1998—Pub. L. 105–277, § 1223(1)(A), in first undesignated par., substituted “addressing” for “creating a new agency of peace to deal with”.
Pub. L. 105–277, § 1223(1)(B), struck out second undesignated par. which read as follows: “Arms control, nonproliferation, and disarmament policy, being an important aspect of foreign policy, must be consistent with national security policy as a whole. The formulation and implementation of United States arms control, nonproliferation, and disarmament policy in a manner which will promote the national security can best be insured by a central organization charged by statute with primary responsibility for this field. This organization must have such a position within the Government that it can provide the President, the Secretary of State, other officials of the executive branch, and the Congress with recommendations concerning United States arms control, nonproliferation, and disarmament policy, and can assess the effect of these recommendations upon our foreign policies, our national security policies, and our economy.”
Pub. L. 105–277, § 1223(1)(C), in last undesignated par., in introductory provisions, substituted “The Secretary of State” for “This organization”, substituted “The Secretary shall have” for “It shall have”, and struck out “and the Secretary of State” after “the President”, in subpar. (1) inserted “, nonproliferation,” after “arms control”, redesignated subpar. (3) as (2) and struck out former subpar. (2) which read as follows: “When directed by the President, the preparation for, and management of, United States participation in international negotiations and implementation fora in the nonproliferation field.”, redesignated subpar. (4) as (3) and struck out “, as appropriate,” before “direction of”, and redesignated subpar. (5) as (4).
1994—Pub. L. 103–236, § 719(a), inserted “, nonproliferation,” after “Arms control” in second undesignated par. and after “arms control” wherever appearing in second and third undesignated pars.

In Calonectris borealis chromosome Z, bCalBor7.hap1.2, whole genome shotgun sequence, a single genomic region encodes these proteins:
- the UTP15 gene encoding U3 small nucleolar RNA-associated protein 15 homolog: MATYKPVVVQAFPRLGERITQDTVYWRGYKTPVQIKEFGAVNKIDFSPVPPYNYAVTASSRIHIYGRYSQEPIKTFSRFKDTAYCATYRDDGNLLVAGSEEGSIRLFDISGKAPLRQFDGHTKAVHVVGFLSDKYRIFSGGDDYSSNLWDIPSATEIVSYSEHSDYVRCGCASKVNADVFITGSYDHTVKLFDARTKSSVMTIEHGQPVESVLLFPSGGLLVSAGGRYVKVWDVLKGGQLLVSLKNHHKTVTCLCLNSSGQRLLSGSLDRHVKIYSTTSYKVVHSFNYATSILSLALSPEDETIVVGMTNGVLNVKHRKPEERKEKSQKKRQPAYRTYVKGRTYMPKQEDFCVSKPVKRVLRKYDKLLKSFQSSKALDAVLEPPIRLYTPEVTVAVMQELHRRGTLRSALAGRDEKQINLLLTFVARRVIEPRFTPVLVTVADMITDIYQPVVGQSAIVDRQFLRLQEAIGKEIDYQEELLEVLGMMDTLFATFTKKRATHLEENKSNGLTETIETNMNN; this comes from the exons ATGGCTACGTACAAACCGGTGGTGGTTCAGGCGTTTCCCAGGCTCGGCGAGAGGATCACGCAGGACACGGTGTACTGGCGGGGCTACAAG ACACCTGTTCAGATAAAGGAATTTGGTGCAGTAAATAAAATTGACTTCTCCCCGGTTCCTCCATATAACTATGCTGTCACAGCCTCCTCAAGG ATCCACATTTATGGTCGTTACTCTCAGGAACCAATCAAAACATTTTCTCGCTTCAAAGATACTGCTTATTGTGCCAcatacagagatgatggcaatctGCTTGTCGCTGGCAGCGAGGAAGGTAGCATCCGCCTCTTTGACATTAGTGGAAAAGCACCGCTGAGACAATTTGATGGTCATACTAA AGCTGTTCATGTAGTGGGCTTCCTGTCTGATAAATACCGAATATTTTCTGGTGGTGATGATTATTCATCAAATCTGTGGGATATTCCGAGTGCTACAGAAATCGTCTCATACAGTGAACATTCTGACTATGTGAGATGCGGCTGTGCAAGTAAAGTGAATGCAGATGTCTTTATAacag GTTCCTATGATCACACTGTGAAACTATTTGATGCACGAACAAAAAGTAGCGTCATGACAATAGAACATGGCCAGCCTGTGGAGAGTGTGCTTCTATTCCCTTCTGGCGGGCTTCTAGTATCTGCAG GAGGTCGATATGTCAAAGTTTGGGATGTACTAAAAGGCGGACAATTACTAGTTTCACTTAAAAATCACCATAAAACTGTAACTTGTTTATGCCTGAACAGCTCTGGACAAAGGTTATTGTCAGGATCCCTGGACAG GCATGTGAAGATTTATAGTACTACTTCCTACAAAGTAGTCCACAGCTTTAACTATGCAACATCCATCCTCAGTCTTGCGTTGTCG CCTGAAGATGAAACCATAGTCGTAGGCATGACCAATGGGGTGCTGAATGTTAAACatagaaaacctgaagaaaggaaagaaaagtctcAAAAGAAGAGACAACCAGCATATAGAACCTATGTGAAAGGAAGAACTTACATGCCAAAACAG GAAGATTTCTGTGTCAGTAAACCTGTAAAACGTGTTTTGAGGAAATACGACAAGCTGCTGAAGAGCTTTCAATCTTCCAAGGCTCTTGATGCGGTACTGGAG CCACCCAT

Pub. L. 103–236, § 703, substituted subpars. (1) to (5) for former subpars. (a) to (d) which read as follows:
“(a) The conduct, support, and coordination of research for arms control and disarmament policy formulation;
“(b) The preparation for and management of United States participation in international negotiations in the arms control and disarmament field;
“(c) The dissemination and coordination of public information concerning arms control and disarmament; and
“(d) The preparation for, operation of, or as appropriate, direction of United States participation in such control systems as may become part of United Statesarms control and disarmament activities.”
1975—Pub. L. 94–141 substituted “It shall have the authority, under the direction of the President and the Secretary of State,” for “It must be able”.
Short Title of 1999 Amendment
Pub. L. 106–113, div. B, § 1000(a)(7) [div. B, title XI, § 1101], Nov. 29, 1999, 113 Stat. 1536, 1501A–485, provided that:
“This title [enacting sections 2652c
of this title and section 1526 of Title 50
, War and National
Defense, amending sections 2577
, and 3282
of this title, enacting provisions set out as notes under sections 2593a
, and 6723
of this title and section 7704 of Title 42
, The Public Health and Welfare, and amending provisions set out as a note under section 2155 of Title 42
] may be cited as the ‘Arms Control
and Nonproliferation Act of 1999’.”
Short Title of 1994 Amendment
Pub. L. 103–236, title VII, § 701(a), Apr. 30, 1994, 108 Stat. 491, provided that:
“This part [part A (§§ 701–719) of title VII of Pub. L. 103–236
, enacting sections 2578
of this title, amending this section, sections 2562
, and 2797b
of this title, section 5315 of Title 5
, Government Organization and Employees,
and section 2139a of Title 42
, The Public Health and Welfare, repealing sections 2578
, and 2592
of this title, enacting provisions set out as notes under this section, and repealing provisions set out as notes under this section] may be cited as the ‘Arms Control
and Nonproliferation Act of 1994’.”
Short Title of 1989 Amendment
Pub. L. 101–216, § 1, Dec. 11, 1989, 103 Stat. 1853, provided that:
“This Act [enacting sections 2577a
of this title, amending sections 2563
, and 2589
of this title, and enacting provisions set out as notes under sections 2565
of this title] may be cited as the ‘Arms Control
Amendments Act of 1989’.”